Google Confirms 4,000 Motorola Mobility Job Cuts

Google has released a statement confirming the worst fears of thousands of Motorola Mobility workers. Over the coming months, the search engine giant is to shed no less than 4,000 posts – approximately 20% of the current workforce – while closing around a third of its global offices.

Having first been reported yesterday by the New York Times, Google has now confirmed the bad news to the world.

Google Confirms 4,000 Motorola Mobility Job Cuts

Difficult Transition

“Motorola is committed to helping them through this difficult transition and will be providing generous severance packages, as well as outplacement services to help people find new jobs,” according to the statement released by Google.

According to official documentation, the major of job cuts will affect overseas workers and offices, with approximately one third falling within the United States. What’s more, Google also revealed in further documentation detailing the company’s future plans that it is to “simplify its mobile product portfolio — shifting the emphasis from feature phones to more innovative and profitable devices.”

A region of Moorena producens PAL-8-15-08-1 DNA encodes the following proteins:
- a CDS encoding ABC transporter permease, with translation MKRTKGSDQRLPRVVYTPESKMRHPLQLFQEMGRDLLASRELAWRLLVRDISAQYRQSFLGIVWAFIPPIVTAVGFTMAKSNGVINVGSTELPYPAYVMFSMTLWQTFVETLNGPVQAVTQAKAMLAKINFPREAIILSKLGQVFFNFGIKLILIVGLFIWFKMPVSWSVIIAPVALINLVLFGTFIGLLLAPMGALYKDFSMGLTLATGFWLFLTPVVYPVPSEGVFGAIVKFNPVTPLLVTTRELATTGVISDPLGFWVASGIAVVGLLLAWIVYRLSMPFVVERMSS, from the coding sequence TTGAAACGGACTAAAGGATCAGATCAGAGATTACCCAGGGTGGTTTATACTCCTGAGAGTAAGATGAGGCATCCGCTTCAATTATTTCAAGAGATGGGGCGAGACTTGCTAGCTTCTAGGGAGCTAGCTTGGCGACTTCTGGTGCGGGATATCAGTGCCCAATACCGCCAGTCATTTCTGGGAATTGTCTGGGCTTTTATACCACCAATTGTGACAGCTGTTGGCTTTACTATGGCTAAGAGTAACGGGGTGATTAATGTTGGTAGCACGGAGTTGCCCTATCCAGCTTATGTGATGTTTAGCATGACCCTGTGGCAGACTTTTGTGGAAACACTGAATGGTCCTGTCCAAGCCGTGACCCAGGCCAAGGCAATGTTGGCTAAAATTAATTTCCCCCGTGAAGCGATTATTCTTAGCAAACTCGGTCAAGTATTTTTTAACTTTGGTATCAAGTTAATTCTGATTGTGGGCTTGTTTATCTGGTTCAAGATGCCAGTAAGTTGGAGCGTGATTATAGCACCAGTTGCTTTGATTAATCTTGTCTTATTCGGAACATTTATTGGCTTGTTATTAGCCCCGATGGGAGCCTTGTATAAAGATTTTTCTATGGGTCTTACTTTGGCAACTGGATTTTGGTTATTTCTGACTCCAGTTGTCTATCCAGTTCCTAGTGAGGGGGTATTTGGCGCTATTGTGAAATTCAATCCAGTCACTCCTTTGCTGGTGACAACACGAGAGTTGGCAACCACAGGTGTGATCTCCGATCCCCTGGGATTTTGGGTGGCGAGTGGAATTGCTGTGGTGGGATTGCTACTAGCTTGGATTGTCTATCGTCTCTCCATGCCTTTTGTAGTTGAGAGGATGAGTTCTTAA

Return to Profitability

Google has stated that its intention is to return Motorola Mobility to a prior status of heavy profitability, according to the filing dated August 3rd. The series of layoffs is expected to cost Google dearly with some charges to reach upwards of $275 million – most of which will come about before the end of Q3.

Earlier this year, Google acquired Motorola Mobility for $12.5 billion, representing the biggest single buyout in the company’s history. In order to streamline and focus its future ambition, Google now intends to close at least 30 Motorola Mobility offices across the world. According to unconfirmed reports, the closures will see operations significantly reduced in India and Asia, while development facilities in California, Chicago and Beijing will receive increased focus.

Motorola Mobility executives have stated that it is Google’s primary goal to move away from lower-end devices targeting the less profitable markets, so as to concentrate on a smaller number of high-end Smartphones, rather than hundreds.

Google certainly has the means to come up with the goods, having obtained no less than 17,000 patents from Motorola Mobility as part of the acquisition.

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